Thought Leadership

5 Steps Toward Optimizing Your Telehealth Offerings

Steps to Telehealth Success

The COVID-19 virus is turbocharging the growth of telehealth. An adoption curve that long appeared challenging now hurtles toward more immediate, widespread implementation given the urgency to extend care to populations in need while maintaining social distance.

Telehealth (or E-health, telemedicine and related terms) allows for patients to access care in the privacy of their own home. While telehealth typically conjures an image of a patient and doctor chatting via web cams, telehealth encompasses much more. Many insurance companies’ and health systems’ telehealth platforms may include a patient portal, remote monitoring, appointment-making tools, a channel for secure sharing of patient information, etc.—an array of services that alleviates the need for face-to-face interaction. While telehealth services have existed for nearly two decades, now more than ever, keeping healthy individuals out of doctors’ offices and emergency rooms is crucial for flattening the COVID-19 infection curve and reducing an already enormous burden on healthcare providers. Telehealth is not just a nice-to-have alternative—it’s a necessity that could save lives.

But if you think telehealth will go out of vogue after the COVID-19 pandemic has calmed, think again. In the US, baby boomers compose roughly 16% of our population and this proportion is poised to double by 2060. Given that this population often lives in rural areas, expresses the most difficulty with appointment transport, and will likely need additional health resources as they age, telehealth is a fitting alternative. In fact, within the $2 trillion stimulus package from the US government, a good chunk is dedicated to expanding telehealth benefits for Medicare (the largest payer in the nation). When seniors get past the telehealth learning curve, you can bet they’ll adopt telehealth more widely. And this is true across various-aged audiences, including millennials, who already expect their healthcare delivery to be fast, efficient and convenient.

A number of companies with existing telehealth platforms are well-positioned to dominate in these times. Conversa, for example, enables patients to check their potential COVID-19 virus symptoms using chatbot technology. Beam Health’s telemedicine platform boasted a steady increase in providers signing on in just the past three weeks. While Beam accepts private payer insurance, most doctors who join set their own rates, bypassing insurance companies altogether. Even top investment blogs suggest that investing in telemedicine companies, such as Teladoc, is a sure bet for the short term and the long haul.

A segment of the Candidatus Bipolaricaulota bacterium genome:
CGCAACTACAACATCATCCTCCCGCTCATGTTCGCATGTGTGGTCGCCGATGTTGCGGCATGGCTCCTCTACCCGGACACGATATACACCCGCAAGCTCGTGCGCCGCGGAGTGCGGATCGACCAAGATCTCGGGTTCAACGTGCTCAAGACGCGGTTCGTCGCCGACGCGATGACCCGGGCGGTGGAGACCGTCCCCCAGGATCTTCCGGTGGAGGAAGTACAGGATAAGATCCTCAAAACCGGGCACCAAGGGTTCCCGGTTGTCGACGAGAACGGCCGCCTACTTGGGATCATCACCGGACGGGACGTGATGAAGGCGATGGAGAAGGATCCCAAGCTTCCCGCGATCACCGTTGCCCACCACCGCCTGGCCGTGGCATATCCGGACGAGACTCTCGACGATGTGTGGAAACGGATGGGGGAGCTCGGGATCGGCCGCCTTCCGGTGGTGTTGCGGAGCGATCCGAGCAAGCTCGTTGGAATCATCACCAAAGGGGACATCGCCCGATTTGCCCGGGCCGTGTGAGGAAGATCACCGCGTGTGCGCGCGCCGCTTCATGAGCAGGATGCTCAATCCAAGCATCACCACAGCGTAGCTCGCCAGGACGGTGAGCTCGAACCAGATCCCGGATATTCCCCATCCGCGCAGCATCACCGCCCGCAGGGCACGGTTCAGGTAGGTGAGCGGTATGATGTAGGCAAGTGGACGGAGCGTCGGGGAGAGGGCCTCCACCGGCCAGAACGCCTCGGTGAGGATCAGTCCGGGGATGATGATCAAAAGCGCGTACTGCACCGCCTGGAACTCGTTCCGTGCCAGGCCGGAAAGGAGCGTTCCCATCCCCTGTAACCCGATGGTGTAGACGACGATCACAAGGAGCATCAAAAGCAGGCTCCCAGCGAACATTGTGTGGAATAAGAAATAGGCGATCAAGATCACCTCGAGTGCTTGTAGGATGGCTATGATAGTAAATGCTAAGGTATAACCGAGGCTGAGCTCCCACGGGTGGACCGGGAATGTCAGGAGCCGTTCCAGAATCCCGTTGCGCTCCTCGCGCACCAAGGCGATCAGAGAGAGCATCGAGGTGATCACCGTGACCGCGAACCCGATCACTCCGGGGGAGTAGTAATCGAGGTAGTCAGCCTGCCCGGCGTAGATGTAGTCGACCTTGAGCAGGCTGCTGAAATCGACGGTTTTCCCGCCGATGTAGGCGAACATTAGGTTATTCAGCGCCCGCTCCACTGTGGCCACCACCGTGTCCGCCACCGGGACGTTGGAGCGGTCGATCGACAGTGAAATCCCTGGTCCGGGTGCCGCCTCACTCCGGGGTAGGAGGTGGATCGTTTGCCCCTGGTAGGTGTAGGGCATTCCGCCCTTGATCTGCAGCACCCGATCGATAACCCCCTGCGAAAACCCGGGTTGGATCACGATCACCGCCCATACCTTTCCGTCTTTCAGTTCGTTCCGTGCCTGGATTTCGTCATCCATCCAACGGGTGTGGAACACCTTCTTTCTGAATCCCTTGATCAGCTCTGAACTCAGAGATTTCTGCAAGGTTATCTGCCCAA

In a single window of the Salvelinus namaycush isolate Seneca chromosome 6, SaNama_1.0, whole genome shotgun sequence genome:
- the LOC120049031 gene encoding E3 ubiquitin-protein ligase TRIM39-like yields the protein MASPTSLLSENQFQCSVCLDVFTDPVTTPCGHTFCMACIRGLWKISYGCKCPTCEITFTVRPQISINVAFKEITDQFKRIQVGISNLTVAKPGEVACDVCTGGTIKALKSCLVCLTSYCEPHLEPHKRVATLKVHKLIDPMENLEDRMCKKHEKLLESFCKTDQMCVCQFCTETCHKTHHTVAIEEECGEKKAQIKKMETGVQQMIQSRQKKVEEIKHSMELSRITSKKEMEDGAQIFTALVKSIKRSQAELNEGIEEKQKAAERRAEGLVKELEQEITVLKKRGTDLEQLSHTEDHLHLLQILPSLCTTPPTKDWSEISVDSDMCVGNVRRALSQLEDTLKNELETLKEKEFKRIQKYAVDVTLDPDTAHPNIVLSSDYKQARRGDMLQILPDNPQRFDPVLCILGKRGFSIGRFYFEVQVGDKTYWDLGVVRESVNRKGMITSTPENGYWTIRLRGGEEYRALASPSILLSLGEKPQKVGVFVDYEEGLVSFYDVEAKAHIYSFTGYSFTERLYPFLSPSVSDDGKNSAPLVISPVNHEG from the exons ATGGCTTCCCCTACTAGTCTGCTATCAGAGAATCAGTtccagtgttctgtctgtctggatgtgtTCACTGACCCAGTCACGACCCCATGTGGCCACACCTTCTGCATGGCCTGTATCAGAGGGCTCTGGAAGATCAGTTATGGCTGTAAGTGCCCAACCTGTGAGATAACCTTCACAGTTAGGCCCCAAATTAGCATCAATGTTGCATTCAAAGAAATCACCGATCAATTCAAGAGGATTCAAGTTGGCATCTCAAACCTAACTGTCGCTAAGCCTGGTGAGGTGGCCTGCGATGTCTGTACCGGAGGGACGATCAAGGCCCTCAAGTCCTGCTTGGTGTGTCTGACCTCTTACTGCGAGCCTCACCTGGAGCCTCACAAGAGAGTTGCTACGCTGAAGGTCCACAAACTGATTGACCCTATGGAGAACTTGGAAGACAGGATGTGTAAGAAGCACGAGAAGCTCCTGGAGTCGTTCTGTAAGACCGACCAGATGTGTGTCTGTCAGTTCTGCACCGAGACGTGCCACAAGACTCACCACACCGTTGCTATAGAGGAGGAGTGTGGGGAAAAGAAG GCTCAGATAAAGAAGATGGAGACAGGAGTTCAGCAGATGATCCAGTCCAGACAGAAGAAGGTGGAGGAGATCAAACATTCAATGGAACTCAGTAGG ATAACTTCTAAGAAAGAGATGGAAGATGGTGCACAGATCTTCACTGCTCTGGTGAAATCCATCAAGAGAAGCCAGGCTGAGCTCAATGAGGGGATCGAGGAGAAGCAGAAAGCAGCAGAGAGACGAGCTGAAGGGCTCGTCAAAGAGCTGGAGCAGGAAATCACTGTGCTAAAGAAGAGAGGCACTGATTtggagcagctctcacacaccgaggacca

In sum: if your telehealth game isn’t currently on point, then you’re already behind.

I know how deeply my clients care about their patients and their members. Ensuring your telehealth services are in place, efficient, and most of all—familiarized—are valuable ways to act on your commitment to your patients and members. And because we at Escalent care about your patients and members, too, we want to help expedite the process. Below, I list five steps to guide your organization toward a successful strategy for implementing and/or refining existing telehealth services.


1. Conduct an internal audit.

First, you need a firm understanding of the telehealth services your organization offers and what gaps in telehealth care exist. Ensure you check all the major boxes for telehealth including (in this order) virtual visits (e.g., diagnoses), patient web portals and remote monitoring. Keep in mind this audit applies to not only types of telehealth services but also types of conditions, including mental health (which will be a tremendous need both during and in the aftermath of social distancing). Who are the key stakeholders who will need to sign off on building out key areas or creating new ones? Find those individuals (don’t forget the lawyers—does your state operate under the parity law, for instance?) and start prioritizing telehealth needs.

2. Assess awareness AND familiarity.

The philosopher George Berkeley once asked, “If a tree falls in the forest and no one is around to hear it, does it make a sound?” Are individuals even aware of the telehealth services you offer? Perhaps by now, COVID-19 has fueled general telehealth awareness, but familiarity is still lacking. Conduct quantitative research with your audience to understand its awareness around the services you offer, for what conditions, and specific levels of familiarity and use with those services. You must set expectations for patients/members—even during high-stress, high-stakes times. That means you have to get it right.

Perhaps equally important but often overlooked: providers’ familiarity with your telehealth system. Do healthcare providers know what is available to patients? And are providers comfortable using your tools? Typically, patients will seek information from a healthcare provider first—and that may include questions on telehealth. Ensure your provider teams are knowledgeable and ready to field these questions.